I have in my pocket a swatch of Woodland Trust ‘leaves’ but quickly defer to Picture This to familiarise myself with the tree, the shrub, the plant: Scotch heather, sweet chestnut, spruce at my first stop.
Coppicing or birch and conifers
Along the way I learned some lessons about coppicing, first birch, later conifers – the aim to return as much of the wood as possible to ‘ancient woodland’.
I’ve started to ‘collect’ images of benches and markers featuring dedications. It would interest me to know if the public would like to know more, or if the relatives of those remembered in these dedications would like to know more about the person or people? It could be their relationship with the land and this wood, rather than a personal biography or details of any contribution. Do I look into it further? Local newspaper archives might say something, for example, or some details were sent to the Woodland Trust.
As I walk I keep a general eye on the time and the position of the sun – I’ve always felt I had a great sense of direction and for this walk I know I am walking four sides of a rectangle – more or less. A lake is always a focal point and there is a large one here – somewhere.
Should I be wandering off the path from time to time? I love to follow a watercourse, see how fallen trees have brought regeneration. It is noticeable right across this corner of south east England, especially on the higher ground or close to the sea, how many trees went down on 27th October 1989. I was at The School of Communication Arts, London and we came down a few days later to spend an afternoon taking a brief from a school for special education needs students in Brighton – the collapse of mature trees along the Old Steine in Brighton was devastating.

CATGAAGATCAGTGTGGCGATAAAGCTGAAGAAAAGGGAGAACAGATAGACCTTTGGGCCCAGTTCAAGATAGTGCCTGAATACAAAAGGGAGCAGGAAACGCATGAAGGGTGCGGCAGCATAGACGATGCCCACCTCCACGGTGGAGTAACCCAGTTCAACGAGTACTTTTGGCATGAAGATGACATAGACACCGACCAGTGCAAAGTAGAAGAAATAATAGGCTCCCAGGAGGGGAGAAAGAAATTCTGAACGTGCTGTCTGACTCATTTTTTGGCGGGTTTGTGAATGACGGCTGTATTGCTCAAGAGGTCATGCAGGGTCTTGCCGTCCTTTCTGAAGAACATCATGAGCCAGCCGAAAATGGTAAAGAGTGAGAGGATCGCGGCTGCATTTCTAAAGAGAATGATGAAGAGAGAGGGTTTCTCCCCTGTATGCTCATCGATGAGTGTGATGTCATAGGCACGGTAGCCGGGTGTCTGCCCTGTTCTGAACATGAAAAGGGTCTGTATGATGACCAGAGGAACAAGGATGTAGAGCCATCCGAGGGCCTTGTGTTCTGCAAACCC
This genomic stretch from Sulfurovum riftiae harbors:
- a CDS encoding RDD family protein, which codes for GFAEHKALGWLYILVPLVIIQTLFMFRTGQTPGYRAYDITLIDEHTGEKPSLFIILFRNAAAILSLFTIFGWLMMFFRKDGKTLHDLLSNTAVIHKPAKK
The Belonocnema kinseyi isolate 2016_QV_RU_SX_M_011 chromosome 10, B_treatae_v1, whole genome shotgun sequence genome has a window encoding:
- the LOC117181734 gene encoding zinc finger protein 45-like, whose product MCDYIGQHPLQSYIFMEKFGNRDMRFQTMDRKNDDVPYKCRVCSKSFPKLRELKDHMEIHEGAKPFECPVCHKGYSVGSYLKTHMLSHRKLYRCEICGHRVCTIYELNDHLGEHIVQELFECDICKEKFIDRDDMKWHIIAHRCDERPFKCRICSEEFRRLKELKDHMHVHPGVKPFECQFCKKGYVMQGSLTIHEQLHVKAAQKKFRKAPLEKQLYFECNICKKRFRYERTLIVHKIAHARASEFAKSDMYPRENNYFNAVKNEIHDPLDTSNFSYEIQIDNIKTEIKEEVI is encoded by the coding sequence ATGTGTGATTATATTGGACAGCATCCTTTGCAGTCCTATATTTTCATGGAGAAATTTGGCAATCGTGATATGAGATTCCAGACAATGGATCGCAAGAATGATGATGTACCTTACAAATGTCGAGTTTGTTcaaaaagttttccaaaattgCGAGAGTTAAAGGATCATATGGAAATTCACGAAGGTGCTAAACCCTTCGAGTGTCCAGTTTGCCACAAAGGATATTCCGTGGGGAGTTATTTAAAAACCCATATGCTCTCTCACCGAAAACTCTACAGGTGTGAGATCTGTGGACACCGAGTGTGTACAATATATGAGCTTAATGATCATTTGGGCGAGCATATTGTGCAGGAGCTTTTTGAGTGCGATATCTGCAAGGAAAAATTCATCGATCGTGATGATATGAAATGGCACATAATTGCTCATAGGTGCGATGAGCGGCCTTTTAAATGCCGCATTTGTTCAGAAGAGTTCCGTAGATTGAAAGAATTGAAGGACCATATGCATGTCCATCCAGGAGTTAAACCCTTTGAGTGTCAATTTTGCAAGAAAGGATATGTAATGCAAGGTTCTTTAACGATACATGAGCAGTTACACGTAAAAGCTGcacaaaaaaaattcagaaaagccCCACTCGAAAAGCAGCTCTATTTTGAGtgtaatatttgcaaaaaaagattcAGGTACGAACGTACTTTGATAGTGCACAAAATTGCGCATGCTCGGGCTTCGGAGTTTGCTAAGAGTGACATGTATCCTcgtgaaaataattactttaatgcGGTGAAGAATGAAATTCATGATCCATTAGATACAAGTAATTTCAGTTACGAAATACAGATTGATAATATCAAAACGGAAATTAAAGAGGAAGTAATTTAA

I’ll pick up litter when I see it – within reason. I am aware that dog’s can wee on dropped litter and the a cup with shit in it is a thing – as if chucking a Mcdonalds coffee cup into the trees is somehow achieving something. When I find a can or cup or dog or bag of poo in a tree I assume this is some truculent fellow walker rather than the person who dropped the litter.